No steam left in FMCG; CIL deserves a beating: HDFC Sec

Dipen Sheth believes if there is a selloff from foreign investors on a sustained basis, there will be very little support for the market because they don't see macro situation improving.
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Aug 05, 2013, 04.03 PM | Source: CNBC-TV18

No steam left in FMCG; CIL deserves a beating: HDFC Sec

Dipen Sheth believes if there is a selloff from foreign investors on a sustained basis, there will be very little support for the market because they don't see macro situation improving.

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No steam left in FMCG; CIL deserves a beating: HDFC Sec

Dipen Sheth believes if there is a selloff from foreign investors on a sustained basis, there will be very little support for the market because they don't see macro situation improving.

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Dipen Sheth (more)

Head-Institutional Research, HDFC Securities |

Though there is a distinct possibility of Indian equities seeing a sharp correction, but there is no solid reason as well for the market to hold at current levels, says Dipen Sheth, head-Institutional Research, HDFC Securities.

“Domestic investors have been net sellers. Foreign investors don't see the macro situation improving, if there is a selloff from on a sustained basis, there will be very little support for the market,” he told CNBC-TV18 in an interview.

Also Read: Don't pin hopes on bounce back; 5550 key support: Sukhani

Meanwhile, he sees no steam left in outperforming sectors like fast moving consumer goods (FMCG) stocks and advises investors to book out of them.

In case of Coal India , he believes that after the IPO and the run-up in the stock, the reality surrounding bad governance and bad management in the PSUs is coming back to haunt this company and therefore, investors have rightly punished this stock.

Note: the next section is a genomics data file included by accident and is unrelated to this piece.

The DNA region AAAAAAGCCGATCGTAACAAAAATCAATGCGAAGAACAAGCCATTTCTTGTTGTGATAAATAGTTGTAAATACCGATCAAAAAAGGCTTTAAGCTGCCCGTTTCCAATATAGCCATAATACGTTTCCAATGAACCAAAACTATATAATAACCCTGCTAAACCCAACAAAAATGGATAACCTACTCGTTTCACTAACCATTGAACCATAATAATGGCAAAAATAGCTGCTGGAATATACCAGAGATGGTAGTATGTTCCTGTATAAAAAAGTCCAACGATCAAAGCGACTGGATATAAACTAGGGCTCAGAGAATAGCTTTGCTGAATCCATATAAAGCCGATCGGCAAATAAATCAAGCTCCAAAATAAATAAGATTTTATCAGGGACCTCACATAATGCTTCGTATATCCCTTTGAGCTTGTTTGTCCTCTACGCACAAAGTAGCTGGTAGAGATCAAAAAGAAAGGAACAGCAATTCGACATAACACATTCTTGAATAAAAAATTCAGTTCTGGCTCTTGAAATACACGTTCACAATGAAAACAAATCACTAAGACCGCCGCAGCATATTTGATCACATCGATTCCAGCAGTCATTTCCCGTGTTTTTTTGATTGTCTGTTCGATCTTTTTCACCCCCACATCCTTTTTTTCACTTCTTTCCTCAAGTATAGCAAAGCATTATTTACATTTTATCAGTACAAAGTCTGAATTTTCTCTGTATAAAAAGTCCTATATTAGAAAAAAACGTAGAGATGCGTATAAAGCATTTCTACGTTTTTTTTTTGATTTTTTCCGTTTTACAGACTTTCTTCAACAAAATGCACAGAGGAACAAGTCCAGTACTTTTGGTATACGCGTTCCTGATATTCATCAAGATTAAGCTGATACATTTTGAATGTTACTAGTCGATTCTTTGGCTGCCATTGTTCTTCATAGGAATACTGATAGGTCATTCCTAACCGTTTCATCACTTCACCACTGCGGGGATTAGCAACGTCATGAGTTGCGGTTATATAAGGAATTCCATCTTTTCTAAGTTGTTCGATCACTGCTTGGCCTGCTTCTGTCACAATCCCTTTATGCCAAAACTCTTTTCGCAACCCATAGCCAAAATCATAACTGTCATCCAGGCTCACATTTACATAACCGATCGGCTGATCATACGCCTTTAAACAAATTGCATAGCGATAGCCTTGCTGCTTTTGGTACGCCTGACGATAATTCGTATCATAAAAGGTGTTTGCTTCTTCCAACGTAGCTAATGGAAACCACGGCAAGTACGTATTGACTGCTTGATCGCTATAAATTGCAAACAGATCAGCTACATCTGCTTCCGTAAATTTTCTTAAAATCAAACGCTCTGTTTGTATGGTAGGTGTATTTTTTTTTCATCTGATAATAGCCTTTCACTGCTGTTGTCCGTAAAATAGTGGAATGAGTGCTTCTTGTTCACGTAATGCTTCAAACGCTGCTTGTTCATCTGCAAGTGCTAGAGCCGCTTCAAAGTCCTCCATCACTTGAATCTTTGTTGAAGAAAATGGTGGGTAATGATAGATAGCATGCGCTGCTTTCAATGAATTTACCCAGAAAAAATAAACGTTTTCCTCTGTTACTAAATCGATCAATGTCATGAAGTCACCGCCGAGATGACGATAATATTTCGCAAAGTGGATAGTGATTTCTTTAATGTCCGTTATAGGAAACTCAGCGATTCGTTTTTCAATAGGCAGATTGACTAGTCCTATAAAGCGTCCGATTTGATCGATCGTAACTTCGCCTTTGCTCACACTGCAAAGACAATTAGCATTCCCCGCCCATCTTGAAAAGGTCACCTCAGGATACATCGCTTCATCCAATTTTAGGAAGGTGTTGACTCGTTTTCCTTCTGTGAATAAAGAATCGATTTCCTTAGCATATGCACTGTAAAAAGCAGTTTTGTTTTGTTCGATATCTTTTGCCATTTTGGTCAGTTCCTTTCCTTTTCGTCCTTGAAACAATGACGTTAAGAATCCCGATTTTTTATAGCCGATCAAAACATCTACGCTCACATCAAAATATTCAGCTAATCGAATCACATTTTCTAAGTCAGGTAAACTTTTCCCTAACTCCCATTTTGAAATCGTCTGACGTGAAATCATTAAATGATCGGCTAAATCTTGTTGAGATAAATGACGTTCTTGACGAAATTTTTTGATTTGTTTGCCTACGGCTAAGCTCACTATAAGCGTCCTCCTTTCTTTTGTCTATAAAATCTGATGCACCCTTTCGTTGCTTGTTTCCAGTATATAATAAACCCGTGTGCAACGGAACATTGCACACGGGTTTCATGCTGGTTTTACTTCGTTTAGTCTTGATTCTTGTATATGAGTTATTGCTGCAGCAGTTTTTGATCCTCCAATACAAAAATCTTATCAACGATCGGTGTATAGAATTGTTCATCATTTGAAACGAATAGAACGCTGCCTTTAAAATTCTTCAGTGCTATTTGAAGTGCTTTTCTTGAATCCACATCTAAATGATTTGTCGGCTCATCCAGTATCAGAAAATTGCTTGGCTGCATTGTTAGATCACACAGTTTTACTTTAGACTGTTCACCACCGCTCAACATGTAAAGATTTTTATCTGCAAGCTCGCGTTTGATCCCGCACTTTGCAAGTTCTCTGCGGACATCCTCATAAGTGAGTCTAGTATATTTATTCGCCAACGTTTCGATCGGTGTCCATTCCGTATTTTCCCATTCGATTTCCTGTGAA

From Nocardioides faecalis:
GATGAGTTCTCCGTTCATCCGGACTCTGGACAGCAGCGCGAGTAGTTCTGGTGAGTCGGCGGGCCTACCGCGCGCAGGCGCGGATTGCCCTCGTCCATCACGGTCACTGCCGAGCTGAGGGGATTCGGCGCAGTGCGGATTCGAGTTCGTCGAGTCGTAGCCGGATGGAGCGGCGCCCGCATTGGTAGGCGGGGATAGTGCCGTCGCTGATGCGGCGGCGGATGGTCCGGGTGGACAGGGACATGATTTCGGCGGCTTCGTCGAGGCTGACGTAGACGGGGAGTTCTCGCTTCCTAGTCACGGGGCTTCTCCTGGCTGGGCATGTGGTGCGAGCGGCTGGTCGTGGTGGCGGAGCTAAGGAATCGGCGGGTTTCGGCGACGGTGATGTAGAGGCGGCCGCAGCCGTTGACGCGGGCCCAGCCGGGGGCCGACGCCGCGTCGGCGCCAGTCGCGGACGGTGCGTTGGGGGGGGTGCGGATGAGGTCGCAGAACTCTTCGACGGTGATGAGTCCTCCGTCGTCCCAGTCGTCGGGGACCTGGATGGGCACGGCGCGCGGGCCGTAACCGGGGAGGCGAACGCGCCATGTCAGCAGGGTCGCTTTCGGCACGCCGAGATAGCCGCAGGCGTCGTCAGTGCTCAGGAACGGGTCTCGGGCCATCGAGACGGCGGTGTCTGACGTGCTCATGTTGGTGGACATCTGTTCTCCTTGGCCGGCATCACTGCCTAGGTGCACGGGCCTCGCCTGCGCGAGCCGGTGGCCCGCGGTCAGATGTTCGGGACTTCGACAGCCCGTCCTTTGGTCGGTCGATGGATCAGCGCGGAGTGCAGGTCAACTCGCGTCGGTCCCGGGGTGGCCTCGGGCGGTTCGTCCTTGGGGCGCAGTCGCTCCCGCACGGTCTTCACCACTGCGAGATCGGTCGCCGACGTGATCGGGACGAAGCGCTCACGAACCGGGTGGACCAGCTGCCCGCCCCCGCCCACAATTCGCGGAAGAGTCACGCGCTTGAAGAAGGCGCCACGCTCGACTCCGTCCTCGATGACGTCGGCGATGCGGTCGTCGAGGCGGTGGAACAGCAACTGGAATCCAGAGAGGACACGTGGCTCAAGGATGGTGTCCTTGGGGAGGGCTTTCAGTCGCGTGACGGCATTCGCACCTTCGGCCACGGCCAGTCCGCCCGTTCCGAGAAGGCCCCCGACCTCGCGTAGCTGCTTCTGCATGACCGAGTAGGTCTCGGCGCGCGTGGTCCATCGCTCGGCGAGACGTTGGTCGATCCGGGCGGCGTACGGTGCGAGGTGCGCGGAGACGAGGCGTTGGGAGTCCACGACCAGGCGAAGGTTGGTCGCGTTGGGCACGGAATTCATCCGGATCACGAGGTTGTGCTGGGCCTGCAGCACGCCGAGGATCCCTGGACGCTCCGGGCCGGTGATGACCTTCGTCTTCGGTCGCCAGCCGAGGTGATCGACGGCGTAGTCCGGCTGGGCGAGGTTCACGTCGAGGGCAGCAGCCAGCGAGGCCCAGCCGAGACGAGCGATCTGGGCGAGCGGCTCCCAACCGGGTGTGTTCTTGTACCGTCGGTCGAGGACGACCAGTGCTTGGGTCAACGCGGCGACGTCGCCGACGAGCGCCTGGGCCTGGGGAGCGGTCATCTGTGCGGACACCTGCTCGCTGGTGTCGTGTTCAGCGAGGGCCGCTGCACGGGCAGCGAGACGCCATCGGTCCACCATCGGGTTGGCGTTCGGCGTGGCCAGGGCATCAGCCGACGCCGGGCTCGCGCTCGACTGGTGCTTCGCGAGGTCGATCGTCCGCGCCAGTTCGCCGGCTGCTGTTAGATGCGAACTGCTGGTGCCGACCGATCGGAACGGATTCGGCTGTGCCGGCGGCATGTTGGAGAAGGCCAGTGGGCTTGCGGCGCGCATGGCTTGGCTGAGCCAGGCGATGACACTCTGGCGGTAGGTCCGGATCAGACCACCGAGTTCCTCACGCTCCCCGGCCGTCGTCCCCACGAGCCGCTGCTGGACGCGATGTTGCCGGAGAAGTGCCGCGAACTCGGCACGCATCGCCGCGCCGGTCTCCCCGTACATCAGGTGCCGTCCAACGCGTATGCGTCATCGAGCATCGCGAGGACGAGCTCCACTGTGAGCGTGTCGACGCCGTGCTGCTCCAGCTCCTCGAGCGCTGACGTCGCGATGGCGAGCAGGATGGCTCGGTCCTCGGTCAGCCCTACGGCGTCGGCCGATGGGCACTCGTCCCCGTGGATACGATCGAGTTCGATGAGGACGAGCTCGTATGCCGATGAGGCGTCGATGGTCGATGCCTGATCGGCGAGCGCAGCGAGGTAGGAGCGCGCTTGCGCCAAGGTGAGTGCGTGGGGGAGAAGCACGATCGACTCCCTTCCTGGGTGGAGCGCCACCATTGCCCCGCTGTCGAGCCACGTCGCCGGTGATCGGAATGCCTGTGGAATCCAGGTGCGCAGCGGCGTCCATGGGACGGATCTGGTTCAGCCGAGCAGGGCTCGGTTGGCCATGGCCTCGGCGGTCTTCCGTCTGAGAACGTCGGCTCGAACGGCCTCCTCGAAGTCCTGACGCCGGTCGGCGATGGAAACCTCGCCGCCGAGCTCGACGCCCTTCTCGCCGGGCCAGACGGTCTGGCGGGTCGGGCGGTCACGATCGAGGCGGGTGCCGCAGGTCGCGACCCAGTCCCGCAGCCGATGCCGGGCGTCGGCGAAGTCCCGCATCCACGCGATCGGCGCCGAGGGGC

Below is the verbatim transcript of Dipen Sheth's interview on CNBC-TV18

Q: Last few weeks have been quite dismal for the market but is there a possibility of more damage ahead?

A: There is a distinct possibility that after the economy got into a hard landing mode, the stock markets are headed for a similar outcome. It doesn’t sound very encouraging to suggest that markets should crash, but I am trying to fish around for reasons why markets should sustain at these level and I can't see too much of rational ground. I would want markets to stay up, but I cannot see the logic why they should.

Q: What could drive the declines because a lot of people are clinging on to the hope that the few 10-12 stocks that have managed to support the Nifty, will continue to support the Nifty going forward? Do you see cracks appearing in sectors that have been relatively insulted so far?

A: Yes and no because some corporates are reasonably immune to a broad macro economic downturn. The question is how long they can continue to be here. So, in FMCG the consumption story was playing out courtesy higher government spending and resilience driven by demographics. Some of that is now being questioned especially in the view of higher valuations.

Some of the private sector banks were highly valued versus their PSU peers and the reasons were very clear whether it was in terms of asset quality or in terms of business growth. Some of that has come under cloud in recent times.

For a long time people didn’t believe in the IT sector and surprisingly a bit of depreciation in the rupee has led to a slight revival in environment for IT services. We saw the sector coming back from 10-11 times kind of multiples. So, you need to get very selective and find rational grounds for stocks to hold up. Where they have held up so far and you cannot find additional ground you should get out. I would suspect that FMCG is one such spot.

Q: Do you see the prospect of even more capitulation from investors on top of what has happened already in the broader market?

A: It depends what investors you are talking about. Domestic investors have seen almost continuous outflow of money from their funds and therefore, they have been net sellers if you look at broader intervals

On the other hand, the foreigners have been buying and some of the logic behind that buying is coming into question now. Should there be a selloff from foreign investors on a sustained basis, there is very little by way to support the market because they don't see anything on the policy front, they see the currency weakening, they see macros worsening, they see earnings downgrades. They see return on equity (ROE), return on capital (ROC) coming down so the multiples they want to give might need to come down seriously. If there is a rush for the exit, I fear we are in bad times.

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